Editor’s Note: We are pleased to bring back our culture feature, giving readers more insight into our wonderful diversity in the city. Here Czeska Barnowski shares photos and stories about her Filipino heritage and community in Airdrie. If you would like to share your heritage and culture with our readers please email email@example.com
If you’ve ever been invited to a Filipino party, you’ll most likely see the following: some sort of sport (most likely basketball or boxing) on TV, little kids and some big kids playing video games, elders playing cards or mahjong and some fun music playing on the speakers. Definitely sounds like the usual family/friends get together but I didn’t mention the utmost important part of a Filipino gathering. The glorious food: sinigang, adobo, lechon, pancit and lumpia just to name a few.
Usually the food is presented nicely on bowls and plates for you to choose to your liking or it can be done in a more Pinoy feast way of kamayan (communal style eating where the food is placed on banana leaves and people eat without utensils). Filipinos everywhere know that food brings people together. And it’s no different here in Airdrie – where the Filipino community and culture continue to grow.
My view as a Filipino living in Airdrie is a bit different compared to others as my family and I moved here from Ottawa just in October of 2020. I was both excited and nervous to move here for various reasons, but one main factor was about the Filipino community. Immigrating to Ottawa when I was four and living there since recently, I was lucky to still feel the Pinoy culture through my many family members and friends. Being spoiled by the food and joy from our gatherings was something I would miss dearly. And the big question was “would I have the same experience in Airdrie? Would I feel the culture around here?” Of course, the pandemic ruined much of what I could have experienced more of but fortunately, I’ve seen and felt a lot of the Filipino culture in Airdrie so far. Thanks to the people.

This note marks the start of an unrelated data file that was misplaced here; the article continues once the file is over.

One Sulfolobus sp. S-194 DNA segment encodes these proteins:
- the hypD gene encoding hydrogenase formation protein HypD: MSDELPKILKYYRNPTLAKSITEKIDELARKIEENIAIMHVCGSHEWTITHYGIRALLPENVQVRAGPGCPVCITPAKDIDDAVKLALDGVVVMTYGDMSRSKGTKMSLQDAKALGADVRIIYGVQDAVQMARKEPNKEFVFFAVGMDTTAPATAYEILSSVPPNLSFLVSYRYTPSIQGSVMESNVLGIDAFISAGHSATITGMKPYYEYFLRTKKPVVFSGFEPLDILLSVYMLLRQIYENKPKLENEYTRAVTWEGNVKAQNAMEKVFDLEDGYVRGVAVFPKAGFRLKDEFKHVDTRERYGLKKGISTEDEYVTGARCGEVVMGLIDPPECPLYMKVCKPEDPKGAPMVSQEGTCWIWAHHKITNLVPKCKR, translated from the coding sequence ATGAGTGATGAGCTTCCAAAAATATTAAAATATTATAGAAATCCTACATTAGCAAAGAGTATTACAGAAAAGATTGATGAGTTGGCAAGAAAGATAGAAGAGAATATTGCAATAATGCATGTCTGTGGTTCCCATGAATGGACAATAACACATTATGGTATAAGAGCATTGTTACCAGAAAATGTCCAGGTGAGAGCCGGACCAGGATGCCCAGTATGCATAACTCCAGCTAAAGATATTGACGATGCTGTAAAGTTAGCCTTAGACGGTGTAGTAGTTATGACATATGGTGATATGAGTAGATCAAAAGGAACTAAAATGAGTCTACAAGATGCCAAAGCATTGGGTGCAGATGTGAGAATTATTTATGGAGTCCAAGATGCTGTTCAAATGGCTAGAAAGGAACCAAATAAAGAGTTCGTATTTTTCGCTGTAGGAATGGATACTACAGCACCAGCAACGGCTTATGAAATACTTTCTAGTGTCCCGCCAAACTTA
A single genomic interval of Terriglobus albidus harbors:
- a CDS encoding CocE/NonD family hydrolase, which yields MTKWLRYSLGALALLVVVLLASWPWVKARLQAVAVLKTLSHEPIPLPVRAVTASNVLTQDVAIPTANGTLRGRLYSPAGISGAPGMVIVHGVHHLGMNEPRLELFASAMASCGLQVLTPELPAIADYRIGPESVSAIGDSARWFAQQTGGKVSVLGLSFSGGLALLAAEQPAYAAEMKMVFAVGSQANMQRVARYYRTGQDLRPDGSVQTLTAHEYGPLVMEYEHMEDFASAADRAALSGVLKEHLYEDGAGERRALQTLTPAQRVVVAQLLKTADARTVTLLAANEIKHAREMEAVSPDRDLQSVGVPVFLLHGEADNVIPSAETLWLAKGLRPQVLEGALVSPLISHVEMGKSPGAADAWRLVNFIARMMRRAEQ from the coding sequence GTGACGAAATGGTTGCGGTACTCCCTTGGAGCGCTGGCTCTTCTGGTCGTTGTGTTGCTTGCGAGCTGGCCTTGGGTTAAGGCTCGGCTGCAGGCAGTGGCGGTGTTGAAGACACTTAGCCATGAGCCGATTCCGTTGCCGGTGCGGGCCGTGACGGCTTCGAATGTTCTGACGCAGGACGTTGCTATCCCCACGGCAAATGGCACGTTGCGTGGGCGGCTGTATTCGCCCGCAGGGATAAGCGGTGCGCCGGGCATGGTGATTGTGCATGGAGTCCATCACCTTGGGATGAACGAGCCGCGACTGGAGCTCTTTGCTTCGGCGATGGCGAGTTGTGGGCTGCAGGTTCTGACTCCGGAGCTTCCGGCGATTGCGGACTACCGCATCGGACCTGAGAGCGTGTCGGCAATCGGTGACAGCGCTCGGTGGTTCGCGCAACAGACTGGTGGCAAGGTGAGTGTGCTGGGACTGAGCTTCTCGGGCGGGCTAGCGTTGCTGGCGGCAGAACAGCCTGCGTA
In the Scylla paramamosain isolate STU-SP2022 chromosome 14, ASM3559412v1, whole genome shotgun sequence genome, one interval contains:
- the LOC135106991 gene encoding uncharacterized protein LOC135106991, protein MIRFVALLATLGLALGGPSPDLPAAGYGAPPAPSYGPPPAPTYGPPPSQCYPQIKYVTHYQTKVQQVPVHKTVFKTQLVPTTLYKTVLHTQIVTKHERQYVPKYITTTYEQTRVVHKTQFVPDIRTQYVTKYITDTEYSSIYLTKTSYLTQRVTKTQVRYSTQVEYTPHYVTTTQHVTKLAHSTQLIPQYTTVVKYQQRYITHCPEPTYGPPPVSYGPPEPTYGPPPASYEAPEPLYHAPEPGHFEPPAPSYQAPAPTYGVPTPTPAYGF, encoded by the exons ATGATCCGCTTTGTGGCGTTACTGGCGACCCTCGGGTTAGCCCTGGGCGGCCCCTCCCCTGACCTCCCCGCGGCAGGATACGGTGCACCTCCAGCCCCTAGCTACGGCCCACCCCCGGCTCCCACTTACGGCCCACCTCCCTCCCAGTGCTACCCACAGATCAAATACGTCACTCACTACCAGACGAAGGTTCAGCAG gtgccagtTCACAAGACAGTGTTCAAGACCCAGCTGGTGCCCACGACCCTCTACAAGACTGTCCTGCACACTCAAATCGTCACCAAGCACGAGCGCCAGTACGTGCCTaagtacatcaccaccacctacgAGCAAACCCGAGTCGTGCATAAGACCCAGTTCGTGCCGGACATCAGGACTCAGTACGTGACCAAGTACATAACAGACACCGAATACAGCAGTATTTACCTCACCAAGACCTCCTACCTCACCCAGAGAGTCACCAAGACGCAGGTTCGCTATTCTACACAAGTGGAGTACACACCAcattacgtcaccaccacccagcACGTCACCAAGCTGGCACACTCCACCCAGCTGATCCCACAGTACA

I reached out to other Filipinos in the community to get their take on how they see our culture in the city and the responses I received were nothing but positive. Jenn Aguilar has been living in the city for a few years and says she is glad to see that Filipino culture is growing in Airdrie. “I have several Filipino neighbours, (and) I am able to purchase our native food from Sagana Asian Market and see Filipino events.”
To see more Filipino stores opening up in the city is such a welcome site for the community since food is such an important part of our culture. Whenever you have to leave your Lola’s house it’s not really an “I love you, goodbye” from her but more of the “Did you eat? Here, I’ll give you food to bring home, you wait” type of love. And it’s a very filling love from all the elders in our community.
The importance of food in our culture would be nothing without our families. We respect our elders and all the work they’ve done to help us grow and/or immigrant here for a better life. Arlette Reyes understands how difficult it must have been for her parents to experience such a big change in their lives but acknowledges that it was the right decision. “Knowing what I know of the culture, the hardships over there moves me to continually thank my parents for the sacrifice they made.”
Understanding the hard work that our parents have done becomes a bit more prominent in our minds after having children of our own. As a mom of a fireball of a four-year-old daughter, she reminds me to not take this life so seriously and to always have her Filipino snacks at the ready. On a more serious note, it is very important to me to teach my daughter the traditions and language of the Philippines.
Jay Raymundo knows this all too well with his three children. “They have a lot of interest in learning Tagalog and really enjoy eating Filipino dishes whenever we have them. I strongly believe that my kids need to grow, lead, learn and change and adapt to the demands of the Canadian culture. However, they definitely need to embrace their nationality, learn about their history and represent Filipinos in an honourable and respectful way.”
We’re a very family-centered community but that just doesn’t mean having a bunch of children. We treat anyone like family and respectfully call others Tita, Tito, Ate or Kuya even when we’re not blood related.
My final question was about how they’re feeling upon hearing that a Dr. Jose Rizal statue will be put up at Nose Creek Park – the first of any kind in all of Canada.
I’ll leave you with the fitting words from Jenn Aguilar: “Dr. Rizal has definitely made an impact and is an important symbol to our people and our country. At first, I was hesitant, he has no ties to Canada, but then I realized this beautiful country belongs to all of us…. Airdrie is a diverse community that celebrates all cultures. Diversity is being invited to the party; inclusivity is being asked to dance.
“Thank you, Airdrie, for asking Filipinos to dance.”